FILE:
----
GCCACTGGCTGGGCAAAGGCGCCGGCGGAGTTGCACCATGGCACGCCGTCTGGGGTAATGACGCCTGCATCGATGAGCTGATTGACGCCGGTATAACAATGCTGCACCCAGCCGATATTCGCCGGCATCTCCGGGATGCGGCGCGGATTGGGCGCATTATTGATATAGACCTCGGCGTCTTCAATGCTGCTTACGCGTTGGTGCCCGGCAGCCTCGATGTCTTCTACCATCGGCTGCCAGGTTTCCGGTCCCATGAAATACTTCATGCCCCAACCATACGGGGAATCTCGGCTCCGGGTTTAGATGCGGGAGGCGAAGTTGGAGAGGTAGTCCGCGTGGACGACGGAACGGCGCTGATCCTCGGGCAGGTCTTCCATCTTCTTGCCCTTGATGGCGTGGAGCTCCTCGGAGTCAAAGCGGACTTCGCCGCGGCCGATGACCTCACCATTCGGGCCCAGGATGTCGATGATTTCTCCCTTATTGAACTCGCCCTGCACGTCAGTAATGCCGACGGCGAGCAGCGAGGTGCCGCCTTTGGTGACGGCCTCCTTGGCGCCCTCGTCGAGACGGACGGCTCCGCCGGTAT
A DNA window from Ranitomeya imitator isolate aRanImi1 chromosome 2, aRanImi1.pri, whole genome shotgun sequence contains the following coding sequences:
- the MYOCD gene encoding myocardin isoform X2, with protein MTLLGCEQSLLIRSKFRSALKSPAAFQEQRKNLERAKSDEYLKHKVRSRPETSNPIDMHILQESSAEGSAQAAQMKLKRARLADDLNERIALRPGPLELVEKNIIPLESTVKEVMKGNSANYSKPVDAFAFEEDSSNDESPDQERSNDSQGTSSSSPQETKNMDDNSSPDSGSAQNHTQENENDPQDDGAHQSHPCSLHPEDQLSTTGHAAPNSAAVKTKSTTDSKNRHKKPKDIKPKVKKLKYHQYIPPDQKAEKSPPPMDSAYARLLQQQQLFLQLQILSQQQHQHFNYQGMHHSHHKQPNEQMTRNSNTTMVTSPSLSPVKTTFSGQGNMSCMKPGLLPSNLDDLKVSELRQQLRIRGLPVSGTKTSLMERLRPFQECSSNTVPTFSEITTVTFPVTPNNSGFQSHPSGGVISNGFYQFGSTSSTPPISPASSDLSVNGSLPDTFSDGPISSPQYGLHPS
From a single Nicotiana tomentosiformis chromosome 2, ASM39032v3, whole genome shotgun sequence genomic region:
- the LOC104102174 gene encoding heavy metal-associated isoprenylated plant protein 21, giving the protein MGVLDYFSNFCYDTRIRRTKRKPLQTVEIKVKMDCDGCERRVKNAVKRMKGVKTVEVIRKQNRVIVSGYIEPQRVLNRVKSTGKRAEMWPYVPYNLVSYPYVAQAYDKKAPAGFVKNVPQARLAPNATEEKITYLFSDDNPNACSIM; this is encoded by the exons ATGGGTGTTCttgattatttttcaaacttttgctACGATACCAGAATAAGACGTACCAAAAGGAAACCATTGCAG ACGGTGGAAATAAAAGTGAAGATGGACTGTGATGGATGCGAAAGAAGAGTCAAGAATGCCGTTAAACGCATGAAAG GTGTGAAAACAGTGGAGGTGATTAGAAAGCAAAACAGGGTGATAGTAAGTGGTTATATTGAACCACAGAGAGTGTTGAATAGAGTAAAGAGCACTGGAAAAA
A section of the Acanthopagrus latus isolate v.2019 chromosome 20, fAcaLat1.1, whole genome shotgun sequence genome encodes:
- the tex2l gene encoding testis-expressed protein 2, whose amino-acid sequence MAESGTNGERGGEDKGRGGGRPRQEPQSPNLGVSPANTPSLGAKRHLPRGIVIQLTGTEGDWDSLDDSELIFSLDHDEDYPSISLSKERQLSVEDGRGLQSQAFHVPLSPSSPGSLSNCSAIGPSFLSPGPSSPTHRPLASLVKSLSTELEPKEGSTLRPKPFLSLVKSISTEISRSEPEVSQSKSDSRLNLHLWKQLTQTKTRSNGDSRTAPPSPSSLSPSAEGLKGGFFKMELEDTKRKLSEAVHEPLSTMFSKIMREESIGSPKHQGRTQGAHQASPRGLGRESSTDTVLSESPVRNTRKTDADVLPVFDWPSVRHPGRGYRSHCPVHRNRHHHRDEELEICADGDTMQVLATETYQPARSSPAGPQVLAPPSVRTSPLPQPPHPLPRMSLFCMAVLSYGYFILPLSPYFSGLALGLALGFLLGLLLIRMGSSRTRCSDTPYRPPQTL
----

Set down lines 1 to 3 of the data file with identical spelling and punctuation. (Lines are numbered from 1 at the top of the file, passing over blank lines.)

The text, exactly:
GCCACTGGCTGGGCAAAGGCGCCGGCGGAGTTGCACCATGGCACGCCGTCTGGGGTAATGACGCCTGCATCGATGAGCTGATTGACGCCGGTATAACAATGCTGCACCCAGCCGATATTCGCCGGCATCTCCGGGATGCGGCGCGGATTGGGCGCATTATTGATATAGACCTCGGCGTCTTCAATGCTGCTTACGCGTTGGTGCCCGGCAGCCTCGATGTCTTCTACCATCGGCTGCCAGGTTTCCGGTCCCATGAAATACTTCATGCCCCAACCATACGGGGAATCTCGGCTCCGGGTTTAGATGCGGGAGGCGAAGTTGGAGAGGTAGTCCGCGTGGACGACGGAACGGCGCTGATCCTCGGGCAGGTCTTCCATCTTCTTGCCCTTGATGGCGTGGAGCTCCTCGGAGTCAAAGCGGACTTCGCCGCGGCCGATGACCTCACCATTCGGGCCCAGGATGTCGATGATTTCTCCCTTATTGAACTCGCCCTGCACGTCAGTAATGCCGACGGCGAGCAGCGAGGTGCCGCCTTTGGTGACGGCCTCCTTGGCGCCCTCGTCGAGACGGACGGCTCCGCCGGTAT
A DNA window from Ranitomeya imitator isolate aRanImi1 chromosome 2, aRanImi1.pri, whole genome shotgun sequence contains the following coding sequences:
- the MYOCD gene encoding myocardin isoform X2, with protein MTLLGCEQSLLIRSKFRSALKSPAAFQEQRKNLERAKSDEYLKHKVRSRPETSNPIDMHILQESSAEGSAQAAQMKLKRARLADDLNERIALRPGPLELVEKNIIPLESTVKEVMKGNSANYSKPVDAFAFEEDSSNDESPDQERSNDSQGTSSSSPQETKNMDDNSSPDSGSAQNHTQENENDPQDDGAHQSHPCSLHPEDQLSTTGHAAPNSAAVKTKSTTDSKNRHKKPKDIKPKVKKLKYHQYIPPDQKAEKSPPPMDSAYARLLQQQQLFLQLQILSQQQHQHFNYQGMHHSHHKQPNEQMTRNSNTTMVTSPSLSPVKTTFSGQGNMSCMKPGLLPSNLDDLKVSELRQQLRIRGLPVSGTKTSLMERLRPFQECSSNTVPTFSEITTVTFPVTPNNSGFQSHPSGGVISNGFYQFGSTSSTPPISPASSDLSVNGSLPDTFSDGPISSPQYGLHPS